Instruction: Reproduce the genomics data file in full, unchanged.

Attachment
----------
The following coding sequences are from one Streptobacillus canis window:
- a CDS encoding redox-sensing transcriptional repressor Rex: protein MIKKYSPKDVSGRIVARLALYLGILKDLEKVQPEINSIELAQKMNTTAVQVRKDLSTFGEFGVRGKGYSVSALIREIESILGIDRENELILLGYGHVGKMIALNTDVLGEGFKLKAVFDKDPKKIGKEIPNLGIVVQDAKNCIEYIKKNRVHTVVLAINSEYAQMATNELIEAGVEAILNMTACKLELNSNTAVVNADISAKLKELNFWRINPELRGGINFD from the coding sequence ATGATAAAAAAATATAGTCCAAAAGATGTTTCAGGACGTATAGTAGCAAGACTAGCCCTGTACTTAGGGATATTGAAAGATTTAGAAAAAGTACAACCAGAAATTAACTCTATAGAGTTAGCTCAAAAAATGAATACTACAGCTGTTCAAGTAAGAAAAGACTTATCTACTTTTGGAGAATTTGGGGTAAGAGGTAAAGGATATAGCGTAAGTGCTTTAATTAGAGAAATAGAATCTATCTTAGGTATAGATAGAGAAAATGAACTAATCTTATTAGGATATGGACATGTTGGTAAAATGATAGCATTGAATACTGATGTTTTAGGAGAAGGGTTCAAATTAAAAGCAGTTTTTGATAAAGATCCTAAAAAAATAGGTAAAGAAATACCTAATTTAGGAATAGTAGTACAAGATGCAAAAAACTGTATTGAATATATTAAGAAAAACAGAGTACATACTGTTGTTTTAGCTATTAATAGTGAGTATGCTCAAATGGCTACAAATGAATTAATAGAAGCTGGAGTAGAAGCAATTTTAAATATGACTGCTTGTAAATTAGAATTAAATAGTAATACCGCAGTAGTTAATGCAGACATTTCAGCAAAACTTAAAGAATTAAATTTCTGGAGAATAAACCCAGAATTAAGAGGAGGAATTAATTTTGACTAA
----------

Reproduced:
The following coding sequences are from one Streptobacillus canis window:
- a CDS encoding redox-sensing transcriptional repressor Rex: protein MIKKYSPKDVSGRIVARLALYLGILKDLEKVQPEINSIELAQKMNTTAVQVRKDLSTFGEFGVRGKGYSVSALIREIESILGIDRENELILLGYGHVGKMIALNTDVLGEGFKLKAVFDKDPKKIGKEIPNLGIVVQDAKNCIEYIKKNRVHTVVLAINSEYAQMATNELIEAGVEAILNMTACKLELNSNTAVVNADISAKLKELNFWRINPELRGGINFD from the coding sequence ATGATAAAAAAATATAGTCCAAAAGATGTTTCAGGACGTATAGTAGCAAGACTAGCCCTGTACTTAGGGATATTGAAAGATTTAGAAAAAGTACAACCAGAAATTAACTCTATAGAGTTAGCTCAAAAAATGAATACTACAGCTGTTCAAGTAAGAAAAGACTTATCTACTTTTGGAGAATTTGGGGTAAGAGGTAAAGGATATAGCGTAAGTGCTTTAATTAGAGAAATAGAATCTATCTTAGGTATAGATAGAGAAAATGAACTAATCTTATTAGGATATGGACATGTTGGTAAAATGATAGCATTGAATACTGATGTTTTAGGAGAAGGGTTCAAATTAAAAGCAGTTTTTGATAAAGATCCTAAAAAAATAGGTAAAGAAATACCTAATTTAGGAATAGTAGTACAAGATGCAAAAAACTGTATTGAATATATTAAGAAAAACAGAGTACATACTGTTGTTTTAGCTATTAATAGTGAGTATGCTCAAATGGCTACAAATGAATTAATAGAAGCTGGAGTAGAAGCAATTTTAAATATGACTGCTTGTAAATTAGAATTAAATAGTAATACCGCAGTAGTTAATGCAGACATTTCAGCAAAACTTAAAGAATTAAATTTCTGGAGAATAAACCCAGAATTAAGAGGAGGAATTAATTTTGACTAA